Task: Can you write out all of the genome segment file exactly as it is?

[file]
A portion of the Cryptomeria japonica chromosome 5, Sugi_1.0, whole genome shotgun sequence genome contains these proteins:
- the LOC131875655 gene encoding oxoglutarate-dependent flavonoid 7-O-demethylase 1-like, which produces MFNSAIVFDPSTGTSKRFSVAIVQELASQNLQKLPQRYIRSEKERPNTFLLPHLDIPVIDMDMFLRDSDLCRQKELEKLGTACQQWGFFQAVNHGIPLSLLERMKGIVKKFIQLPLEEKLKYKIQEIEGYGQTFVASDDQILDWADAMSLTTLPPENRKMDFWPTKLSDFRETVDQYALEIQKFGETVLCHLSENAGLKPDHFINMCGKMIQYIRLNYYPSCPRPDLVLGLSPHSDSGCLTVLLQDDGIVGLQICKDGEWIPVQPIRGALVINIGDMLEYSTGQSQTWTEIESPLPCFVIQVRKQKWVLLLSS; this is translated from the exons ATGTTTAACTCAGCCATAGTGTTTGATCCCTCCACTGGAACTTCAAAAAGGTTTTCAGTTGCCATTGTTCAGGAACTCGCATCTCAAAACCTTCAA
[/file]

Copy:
A portion of the Cryptomeria japonica chromosome 5, Sugi_1.0, whole genome shotgun sequence genome contains these proteins:
- the LOC131875655 gene encoding oxoglutarate-dependent flavonoid 7-O-demethylase 1-like, which produces MFNSAIVFDPSTGTSKRFSVAIVQELASQNLQKLPQRYIRSEKERPNTFLLPHLDIPVIDMDMFLRDSDLCRQKELEKLGTACQQWGFFQAVNHGIPLSLLERMKGIVKKFIQLPLEEKLKYKIQEIEGYGQTFVASDDQILDWADAMSLTTLPPENRKMDFWPTKLSDFRETVDQYALEIQKFGETVLCHLSENAGLKPDHFINMCGKMIQYIRLNYYPSCPRPDLVLGLSPHSDSGCLTVLLQDDGIVGLQICKDGEWIPVQPIRGALVINIGDMLEYSTGQSQTWTEIESPLPCFVIQVRKQKWVLLLSS; this is translated from the exons ATGTTTAACTCAGCCATAGTGTTTGATCCCTCCACTGGAACTTCAAAAAGGTTTTCAGTTGCCATTGTTCAGGAACTCGCATCTCAAAACCTTCAA